You will hear a little voice going “it’s Genie, but now he’s Long” throughout Wish Dragon, the second of three Sony Pictures Animation’s works with rights reported to have been bought by Netflix during the pandemic (the others are The Mitchells vs. The Machines and Vivo). You may find the voice intensified if you had seen the film’s preview articles, or even reviews from writers based in China (where it was theatrically released in January), which would instantly bridge Base FX’s 3D debut with Disney’s 1992 hand-drawn hit. But you might not find the likeness bothersome, for the magenta deity houses plenty of lightness, lesson and laughter to be his own being — if you can keep up, that is.

Like The Mitchells vs. The Machines, Wish Dragon sees excitement in velocity. There may be more dimensions, and weight as a result, in our characters, the way they talk, move and think are as if they’re charged air. The story concerns Din (Jimmy Wong) stumbling upon the titular Long (John Cho, and Jackie Chan for the Mandarin dub) and then wishing if he could be ‘upgraded’ to grab the attention of his shikumen sweetheart Li Na (Natasha Liu Bordizzo). Besides the comical beats, it has its share of fairly stunning revelations and dramatic hits, but writer Chris Appelhans (the Mandarin dialogue is from Xiaocao Liu) make pinpointing or memorising them difficult, as they sprint at default and blink-and-miss when heightened. Appelhans, who’s also directing — and this is his feature-length animation debut, may have been too affected by the swift pluckings of the pipa that occasionally back Philip Klein’s score, or the use of time-lapse that mirrors the actual Shanghai’s rapid growth. Many beating hearts are present in the film, seen in a boy re-meeting a girl, a son connecting with his tireless mum (Constance Wu), and a mortal attaching to a god, but they all pulse at the pace of having downed Hi-Tigers. You see all sorts of love, yet it’s disappointing you don’t quite get to feel them.

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There’s a flip side to this speediness, though, and it assists Wish Dragon in a major way. Unlike Aladdin, original and live-action, the film has a particular sense of place — or at the least it can emerge from representation inspections with a skyward-leaning chin. Appelhans and crew set out to make an animated Shanghai, and an animated Shanghai is what we get. From there, we also get visual parallels of China’s culture: Din is a student who works as the kind of fast food deliverer VICE once covered, mum has both sway and say on his future, neighbours are news networks, knock-off shops and congestion (both home to some of the film’s funniest visual gags), and wealth exists in this twilight zone of being pursuable–dependent on miracle.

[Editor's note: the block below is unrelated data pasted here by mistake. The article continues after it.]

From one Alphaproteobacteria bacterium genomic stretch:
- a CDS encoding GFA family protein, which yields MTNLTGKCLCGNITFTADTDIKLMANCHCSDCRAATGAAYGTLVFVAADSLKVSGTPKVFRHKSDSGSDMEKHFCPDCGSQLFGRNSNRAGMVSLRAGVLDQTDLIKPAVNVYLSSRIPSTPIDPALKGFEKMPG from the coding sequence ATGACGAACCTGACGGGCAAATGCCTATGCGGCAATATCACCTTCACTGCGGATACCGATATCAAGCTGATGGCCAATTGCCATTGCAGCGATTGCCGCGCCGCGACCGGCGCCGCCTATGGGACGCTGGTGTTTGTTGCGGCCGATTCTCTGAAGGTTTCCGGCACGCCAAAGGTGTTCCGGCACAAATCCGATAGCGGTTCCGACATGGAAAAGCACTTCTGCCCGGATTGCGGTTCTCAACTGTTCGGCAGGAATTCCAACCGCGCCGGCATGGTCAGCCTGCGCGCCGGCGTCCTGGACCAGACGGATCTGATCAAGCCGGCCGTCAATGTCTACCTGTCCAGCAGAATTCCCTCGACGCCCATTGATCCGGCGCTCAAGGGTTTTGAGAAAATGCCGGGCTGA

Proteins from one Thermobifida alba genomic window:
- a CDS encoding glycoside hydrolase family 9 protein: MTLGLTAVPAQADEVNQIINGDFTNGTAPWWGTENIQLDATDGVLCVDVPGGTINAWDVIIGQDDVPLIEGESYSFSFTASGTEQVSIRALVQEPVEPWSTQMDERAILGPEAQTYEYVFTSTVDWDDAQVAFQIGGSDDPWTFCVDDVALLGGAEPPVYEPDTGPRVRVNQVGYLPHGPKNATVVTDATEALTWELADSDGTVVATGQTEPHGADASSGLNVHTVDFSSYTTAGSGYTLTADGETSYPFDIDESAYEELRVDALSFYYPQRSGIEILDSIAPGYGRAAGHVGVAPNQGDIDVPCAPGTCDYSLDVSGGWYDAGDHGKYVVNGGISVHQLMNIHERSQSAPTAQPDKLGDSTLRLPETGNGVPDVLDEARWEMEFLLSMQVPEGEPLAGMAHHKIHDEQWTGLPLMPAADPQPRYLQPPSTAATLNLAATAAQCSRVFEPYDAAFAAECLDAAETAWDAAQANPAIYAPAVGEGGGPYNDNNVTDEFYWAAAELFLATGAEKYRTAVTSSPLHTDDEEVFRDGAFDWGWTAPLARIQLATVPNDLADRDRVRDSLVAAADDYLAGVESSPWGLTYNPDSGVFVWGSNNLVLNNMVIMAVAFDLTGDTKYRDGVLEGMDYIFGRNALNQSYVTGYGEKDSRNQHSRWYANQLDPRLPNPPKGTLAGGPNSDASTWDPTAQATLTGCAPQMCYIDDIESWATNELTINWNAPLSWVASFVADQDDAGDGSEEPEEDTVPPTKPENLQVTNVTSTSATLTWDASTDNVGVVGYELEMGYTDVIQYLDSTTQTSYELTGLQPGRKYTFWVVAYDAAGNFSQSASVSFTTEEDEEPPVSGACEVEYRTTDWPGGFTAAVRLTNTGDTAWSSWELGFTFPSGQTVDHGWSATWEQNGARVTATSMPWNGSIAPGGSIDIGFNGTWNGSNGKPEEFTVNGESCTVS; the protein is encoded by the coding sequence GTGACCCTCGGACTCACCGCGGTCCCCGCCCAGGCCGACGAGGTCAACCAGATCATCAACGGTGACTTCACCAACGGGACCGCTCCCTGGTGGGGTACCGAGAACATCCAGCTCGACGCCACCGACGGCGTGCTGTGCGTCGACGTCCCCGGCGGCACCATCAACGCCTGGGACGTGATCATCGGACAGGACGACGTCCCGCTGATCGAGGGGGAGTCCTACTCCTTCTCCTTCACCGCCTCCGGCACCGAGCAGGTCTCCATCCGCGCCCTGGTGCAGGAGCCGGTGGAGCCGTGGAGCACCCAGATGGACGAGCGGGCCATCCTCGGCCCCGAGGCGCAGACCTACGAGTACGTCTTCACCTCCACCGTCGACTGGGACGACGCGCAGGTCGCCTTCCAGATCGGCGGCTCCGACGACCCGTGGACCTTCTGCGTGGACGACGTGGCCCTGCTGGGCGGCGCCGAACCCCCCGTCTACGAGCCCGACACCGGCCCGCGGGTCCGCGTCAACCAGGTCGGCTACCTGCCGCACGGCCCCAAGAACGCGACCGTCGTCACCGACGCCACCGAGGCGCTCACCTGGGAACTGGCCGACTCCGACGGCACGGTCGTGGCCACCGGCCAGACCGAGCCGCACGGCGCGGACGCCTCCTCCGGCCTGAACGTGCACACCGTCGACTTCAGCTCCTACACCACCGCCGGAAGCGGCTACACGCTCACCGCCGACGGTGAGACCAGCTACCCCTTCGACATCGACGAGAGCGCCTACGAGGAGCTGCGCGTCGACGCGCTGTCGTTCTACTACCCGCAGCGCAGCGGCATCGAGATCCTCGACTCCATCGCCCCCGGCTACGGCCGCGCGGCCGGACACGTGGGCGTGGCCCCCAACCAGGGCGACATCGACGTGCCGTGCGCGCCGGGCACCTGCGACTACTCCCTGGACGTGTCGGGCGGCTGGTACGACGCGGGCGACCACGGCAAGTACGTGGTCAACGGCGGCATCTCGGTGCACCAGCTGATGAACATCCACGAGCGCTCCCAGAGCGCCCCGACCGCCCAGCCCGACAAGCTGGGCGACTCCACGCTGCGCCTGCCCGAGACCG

With a China-centric team and thus perspective that Appelhans is said to also vibe with, Wish Dragon may succeed where Crazy Rich Asians stumbled in portraying how money can purchase happiness as well as putrefy it. The film may have its own Jafar figure in the ultra-flexible henchman Pockets (Aaron Yoo) and hues of Flotsam and Jetsam in the gleeful Short Goon (Jimmy O. Yang) and the kind Tall Goon (Bobby Lee), but the chief antagonist here is affluence. It props up feelings with paper columns. It erodes you with the same value of the thing it provides you. It guides folks we respect to make the most horrid of choices. It makes it worthwhile to turn your tongue seven times before you wish. The moral of the story here is colossal, but the main takeaway — or the one that lingers — will more likely be how adorkable Long is. Letting Cho re-channel Harold Lee, somewhat, certainly adds to that effect, even if it means the film’s other gifts — some more meaningful and seeds for a more wholesome experience — are minimised. Ah, well, you can always tell your young’uns later on. Maybe after the already greenlit sequel comes out.

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But someone ring Kyle Buchanan now and sees if Long’s human form can be part of his investigation. He caught the eye of a minor character in the film, that’s for sure.

Rating: ★★½

Wish Dragon will be available on Netflix from June 11, 2021